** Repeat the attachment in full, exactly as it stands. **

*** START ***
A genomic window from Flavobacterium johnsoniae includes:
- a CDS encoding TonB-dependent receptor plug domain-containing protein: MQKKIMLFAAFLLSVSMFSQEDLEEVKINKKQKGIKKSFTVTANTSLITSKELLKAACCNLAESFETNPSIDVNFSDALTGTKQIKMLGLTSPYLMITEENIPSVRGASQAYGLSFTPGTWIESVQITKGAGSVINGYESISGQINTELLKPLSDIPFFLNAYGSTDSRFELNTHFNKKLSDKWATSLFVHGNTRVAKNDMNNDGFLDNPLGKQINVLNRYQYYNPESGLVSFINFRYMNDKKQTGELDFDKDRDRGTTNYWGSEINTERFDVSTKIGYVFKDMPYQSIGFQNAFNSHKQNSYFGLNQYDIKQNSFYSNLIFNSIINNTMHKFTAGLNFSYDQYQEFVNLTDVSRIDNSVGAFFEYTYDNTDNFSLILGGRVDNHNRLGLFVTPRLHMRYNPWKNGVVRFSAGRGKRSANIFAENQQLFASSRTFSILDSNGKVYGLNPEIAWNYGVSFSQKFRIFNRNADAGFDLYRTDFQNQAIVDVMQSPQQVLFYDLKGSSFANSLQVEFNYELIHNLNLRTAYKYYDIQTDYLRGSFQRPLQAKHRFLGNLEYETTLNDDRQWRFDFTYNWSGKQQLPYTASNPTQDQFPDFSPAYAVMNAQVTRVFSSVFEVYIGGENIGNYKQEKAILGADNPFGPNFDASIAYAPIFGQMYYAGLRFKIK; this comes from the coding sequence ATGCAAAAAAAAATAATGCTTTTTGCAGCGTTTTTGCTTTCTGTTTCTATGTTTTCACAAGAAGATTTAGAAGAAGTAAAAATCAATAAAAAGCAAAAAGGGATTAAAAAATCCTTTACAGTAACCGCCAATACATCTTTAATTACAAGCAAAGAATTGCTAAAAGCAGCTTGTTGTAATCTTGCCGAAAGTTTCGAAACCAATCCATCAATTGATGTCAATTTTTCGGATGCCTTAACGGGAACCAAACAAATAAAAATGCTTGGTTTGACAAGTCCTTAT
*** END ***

A genomic window from Flavobacterium johnsoniae includes:
- a CDS encoding TonB-dependent receptor plug domain-containing protein: MQKKIMLFAAFLLSVSMFSQEDLEEVKINKKQKGIKKSFTVTANTSLITSKELLKAACCNLAESFETNPSIDVNFSDALTGTKQIKMLGLTSPYLMITEENIPSVRGASQAYGLSFTPGTWIESVQITKGAGSVINGYESISGQINTELLKPLSDIPFFLNAYGSTDSRFELNTHFNKKLSDKWATSLFVHGNTRVAKNDMNNDGFLDNPLGKQINVLNRYQYYNPESGLVSFINFRYMNDKKQTGELDFDKDRDRGTTNYWGSEINTERFDVSTKIGYVFKDMPYQSIGFQNAFNSHKQNSYFGLNQYDIKQNSFYSNLIFNSIINNTMHKFTAGLNFSYDQYQEFVNLTDVSRIDNSVGAFFEYTYDNTDNFSLILGGRVDNHNRLGLFVTPRLHMRYNPWKNGVVRFSAGRGKRSANIFAENQQLFASSRTFSILDSNGKVYGLNPEIAWNYGVSFSQKFRIFNRNADAGFDLYRTDFQNQAIVDVMQSPQQVLFYDLKGSSFANSLQVEFNYELIHNLNLRTAYKYYDIQTDYLRGSFQRPLQAKHRFLGNLEYETTLNDDRQWRFDFTYNWSGKQQLPYTASNPTQDQFPDFSPAYAVMNAQVTRVFSSVFEVYIGGENIGNYKQEKAILGADNPFGPNFDASIAYAPIFGQMYYAGLRFKIK; this comes from the coding sequence ATGCAAAAAAAAATAATGCTTTTTGCAGCGTTTTTGCTTTCTGTTTCTATGTTTTCACAAGAAGATTTAGAAGAAGTAAAAATCAATAAAAAGCAAAAAGGGATTAAAAAATCCTTTACAGTAACCGCCAATACATCTTTAATTACAAGCAAAGAATTGCTAAAAGCAGCTTGTTGTAATCTTGCCGAAAGTTTCGAAACCAATCCATCAATTGATGTCAATTTTTCGGATGCCTTAACGGGAACCAAACAAATAAAAATGCTTGGTTTGACAAGTCCTTAT